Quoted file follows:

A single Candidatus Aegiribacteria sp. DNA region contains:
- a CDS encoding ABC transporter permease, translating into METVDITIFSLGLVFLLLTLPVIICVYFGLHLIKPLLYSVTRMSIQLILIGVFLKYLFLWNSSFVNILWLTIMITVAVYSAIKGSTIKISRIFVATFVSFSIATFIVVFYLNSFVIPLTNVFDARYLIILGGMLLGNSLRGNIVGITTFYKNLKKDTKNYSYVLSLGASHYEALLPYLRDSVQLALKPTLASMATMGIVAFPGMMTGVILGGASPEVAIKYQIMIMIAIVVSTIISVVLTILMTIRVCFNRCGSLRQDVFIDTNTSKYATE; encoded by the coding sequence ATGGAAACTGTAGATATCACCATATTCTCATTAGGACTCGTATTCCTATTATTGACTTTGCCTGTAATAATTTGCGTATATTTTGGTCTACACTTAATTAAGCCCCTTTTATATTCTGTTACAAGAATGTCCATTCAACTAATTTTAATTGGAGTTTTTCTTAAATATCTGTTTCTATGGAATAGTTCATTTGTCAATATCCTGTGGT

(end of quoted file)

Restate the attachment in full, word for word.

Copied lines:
A single Candidatus Aegiribacteria sp. DNA region contains:
- a CDS encoding ABC transporter permease, translating into METVDITIFSLGLVFLLLTLPVIICVYFGLHLIKPLLYSVTRMSIQLILIGVFLKYLFLWNSSFVNILWLTIMITVAVYSAIKGSTIKISRIFVATFVSFSIATFIVVFYLNSFVIPLTNVFDARYLIILGGMLLGNSLRGNIVGITTFYKNLKKDTKNYSYVLSLGASHYEALLPYLRDSVQLALKPTLASMATMGIVAFPGMMTGVILGGASPEVAIKYQIMIMIAIVVSTIISVVLTILMTIRVCFNRCGSLRQDVFIDTNTSKYATE; encoded by the coding sequence ATGGAAACTGTAGATATCACCATATTCTCATTAGGACTCGTATTCCTATTATTGACTTTGCCTGTAATAATTTGCGTATATTTTGGTCTACACTTAATTAAGCCCCTTTTATATTCTGTTACAAGAATGTCCATTCAACTAATTTTAATTGGAGTTTTTCTTAAATATCTGTTTCTATGGAATAGTTCATTTGTCAATATCCTGTGGT